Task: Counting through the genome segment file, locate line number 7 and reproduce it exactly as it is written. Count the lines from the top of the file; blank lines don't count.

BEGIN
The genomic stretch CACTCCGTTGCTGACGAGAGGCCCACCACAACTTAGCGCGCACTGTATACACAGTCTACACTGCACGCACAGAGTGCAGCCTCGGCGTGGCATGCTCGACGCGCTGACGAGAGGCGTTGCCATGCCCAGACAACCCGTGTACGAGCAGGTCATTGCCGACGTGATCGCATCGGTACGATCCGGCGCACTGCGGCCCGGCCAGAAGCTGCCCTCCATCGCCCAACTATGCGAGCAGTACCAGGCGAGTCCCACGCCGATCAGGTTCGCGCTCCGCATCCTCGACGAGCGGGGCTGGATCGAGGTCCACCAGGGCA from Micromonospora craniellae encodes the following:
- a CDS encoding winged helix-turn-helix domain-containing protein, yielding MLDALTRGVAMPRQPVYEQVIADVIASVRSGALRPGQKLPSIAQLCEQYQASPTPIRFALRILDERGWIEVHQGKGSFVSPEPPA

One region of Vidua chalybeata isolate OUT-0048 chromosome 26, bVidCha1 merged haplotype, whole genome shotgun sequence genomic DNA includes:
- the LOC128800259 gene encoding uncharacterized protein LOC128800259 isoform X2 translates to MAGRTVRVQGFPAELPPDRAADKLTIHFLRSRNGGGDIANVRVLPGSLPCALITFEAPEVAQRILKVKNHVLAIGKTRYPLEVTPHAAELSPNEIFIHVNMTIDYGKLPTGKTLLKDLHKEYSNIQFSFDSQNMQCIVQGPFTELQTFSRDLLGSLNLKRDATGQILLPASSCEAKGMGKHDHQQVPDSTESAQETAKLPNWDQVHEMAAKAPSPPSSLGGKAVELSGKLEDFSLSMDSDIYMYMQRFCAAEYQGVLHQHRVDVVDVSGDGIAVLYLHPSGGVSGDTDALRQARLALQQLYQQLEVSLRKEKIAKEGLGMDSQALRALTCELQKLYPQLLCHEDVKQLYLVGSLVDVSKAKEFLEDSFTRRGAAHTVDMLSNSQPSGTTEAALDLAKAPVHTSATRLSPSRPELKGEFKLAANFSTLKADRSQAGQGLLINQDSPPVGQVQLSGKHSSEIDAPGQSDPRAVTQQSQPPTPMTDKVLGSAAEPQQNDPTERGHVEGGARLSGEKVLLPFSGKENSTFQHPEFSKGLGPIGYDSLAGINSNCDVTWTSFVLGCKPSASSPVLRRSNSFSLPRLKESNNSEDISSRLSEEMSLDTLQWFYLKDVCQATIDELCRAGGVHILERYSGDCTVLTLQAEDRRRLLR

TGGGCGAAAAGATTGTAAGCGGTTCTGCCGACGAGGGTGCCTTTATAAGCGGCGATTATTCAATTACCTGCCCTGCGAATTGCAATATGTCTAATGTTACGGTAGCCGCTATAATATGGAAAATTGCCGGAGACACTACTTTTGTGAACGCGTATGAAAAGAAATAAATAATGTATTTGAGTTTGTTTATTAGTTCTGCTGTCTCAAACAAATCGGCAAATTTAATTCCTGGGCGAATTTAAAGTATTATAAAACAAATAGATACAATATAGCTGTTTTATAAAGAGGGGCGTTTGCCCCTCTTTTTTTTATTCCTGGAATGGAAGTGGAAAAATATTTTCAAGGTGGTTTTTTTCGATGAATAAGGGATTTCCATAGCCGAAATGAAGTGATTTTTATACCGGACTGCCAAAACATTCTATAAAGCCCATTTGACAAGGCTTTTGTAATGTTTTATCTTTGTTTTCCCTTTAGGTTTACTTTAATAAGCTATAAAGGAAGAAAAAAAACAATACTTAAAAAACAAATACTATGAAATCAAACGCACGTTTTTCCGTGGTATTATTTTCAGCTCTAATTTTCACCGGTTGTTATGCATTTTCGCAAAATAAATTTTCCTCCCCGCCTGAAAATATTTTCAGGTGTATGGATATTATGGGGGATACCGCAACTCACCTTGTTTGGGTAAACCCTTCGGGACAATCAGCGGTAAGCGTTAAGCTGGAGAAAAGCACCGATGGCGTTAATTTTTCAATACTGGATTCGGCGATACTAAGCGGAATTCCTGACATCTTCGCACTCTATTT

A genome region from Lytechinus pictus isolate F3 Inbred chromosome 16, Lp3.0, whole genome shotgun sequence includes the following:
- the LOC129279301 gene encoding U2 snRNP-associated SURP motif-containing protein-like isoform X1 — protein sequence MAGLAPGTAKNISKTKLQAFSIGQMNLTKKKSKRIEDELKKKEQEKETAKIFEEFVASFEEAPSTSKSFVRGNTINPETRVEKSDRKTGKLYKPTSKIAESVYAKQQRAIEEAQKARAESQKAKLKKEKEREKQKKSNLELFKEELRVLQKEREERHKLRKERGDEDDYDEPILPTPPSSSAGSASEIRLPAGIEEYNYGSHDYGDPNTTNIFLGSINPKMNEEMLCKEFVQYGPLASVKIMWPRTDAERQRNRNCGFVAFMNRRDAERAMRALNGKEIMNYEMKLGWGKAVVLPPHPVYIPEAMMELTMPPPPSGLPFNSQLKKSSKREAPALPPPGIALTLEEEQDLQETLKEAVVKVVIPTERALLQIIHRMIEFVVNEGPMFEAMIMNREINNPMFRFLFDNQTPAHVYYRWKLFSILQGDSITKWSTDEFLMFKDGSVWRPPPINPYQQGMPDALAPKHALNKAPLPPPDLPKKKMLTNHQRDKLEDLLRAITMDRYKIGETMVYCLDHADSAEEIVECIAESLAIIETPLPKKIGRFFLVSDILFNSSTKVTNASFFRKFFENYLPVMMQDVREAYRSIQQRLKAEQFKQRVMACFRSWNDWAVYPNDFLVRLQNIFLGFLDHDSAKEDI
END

- the LOC129279301 gene encoding U2 snRNP-associated SURP motif-containing protein-like isoform X1 — protein sequence MAGLAPGTAKNISKTKLQAFSIGQMNLTKKKSKRIEDELKKKEQEKETAKIFEEFVASFEEAPSTSKSFVRGNTINPETRVEKSDRKTGKLYKPTSKIAESVYAKQQRAIEEAQKARAESQKAKLKKEKEREKQKKSNLELFKEELRVLQKEREERHKLRKERGDEDDYDEPILPTPPSSSAGSASEIRLPAGIEEYNYGSHDYGDPNTTNIFLGSINPKMNEEMLCKEFVQYGPLASVKIMWPRTDAERQRNRNCGFVAFMNRRDAERAMRALNGKEIMNYEMKLGWGKAVVLPPHPVYIPEAMMELTMPPPPSGLPFNSQLKKSSKREAPALPPPGIALTLEEEQDLQETLKEAVVKVVIPTERALLQIIHRMIEFVVNEGPMFEAMIMNREINNPMFRFLFDNQTPAHVYYRWKLFSILQGDSITKWSTDEFLMFKDGSVWRPPPINPYQQGMPDALAPKHALNKAPLPPPDLPKKKMLTNHQRDKLEDLLRAITMDRYKIGETMVYCLDHADSAEEIVECIAESLAIIETPLPKKIGRFFLVSDILFNSSTKVTNASFFRKFFENYLPVMMQDVREAYRSIQQRLKAEQFKQRVMACFRSWNDWAVYPNDFLVRLQNIFLGFLDHDSAKEDI